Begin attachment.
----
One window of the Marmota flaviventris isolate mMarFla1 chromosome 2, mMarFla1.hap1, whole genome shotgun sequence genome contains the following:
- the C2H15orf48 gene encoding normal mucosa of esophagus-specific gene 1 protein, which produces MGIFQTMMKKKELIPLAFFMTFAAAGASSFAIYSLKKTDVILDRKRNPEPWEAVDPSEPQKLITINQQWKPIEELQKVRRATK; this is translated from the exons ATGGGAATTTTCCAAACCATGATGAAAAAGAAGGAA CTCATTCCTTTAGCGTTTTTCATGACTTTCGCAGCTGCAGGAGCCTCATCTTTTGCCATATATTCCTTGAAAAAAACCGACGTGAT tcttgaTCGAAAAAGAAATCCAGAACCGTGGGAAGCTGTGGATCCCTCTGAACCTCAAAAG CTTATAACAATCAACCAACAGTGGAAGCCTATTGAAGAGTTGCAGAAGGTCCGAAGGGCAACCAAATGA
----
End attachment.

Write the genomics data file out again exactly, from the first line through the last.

One window of the Marmota flaviventris isolate mMarFla1 chromosome 2, mMarFla1.hap1, whole genome shotgun sequence genome contains the following:
- the C2H15orf48 gene encoding normal mucosa of esophagus-specific gene 1 protein, which produces MGIFQTMMKKKELIPLAFFMTFAAAGASSFAIYSLKKTDVILDRKRNPEPWEAVDPSEPQKLITINQQWKPIEELQKVRRATK; this is translated from the exons ATGGGAATTTTCCAAACCATGATGAAAAAGAAGGAA CTCATTCCTTTAGCGTTTTTCATGACTTTCGCAGCTGCAGGAGCCTCATCTTTTGCCATATATTCCTTGAAAAAAACCGACGTGAT tcttgaTCGAAAAAGAAATCCAGAACCGTGGGAAGCTGTGGATCCCTCTGAACCTCAAAAG CTTATAACAATCAACCAACAGTGGAAGCCTATTGAAGAGTTGCAGAAGGTCCGAAGGGCAACCAAATGA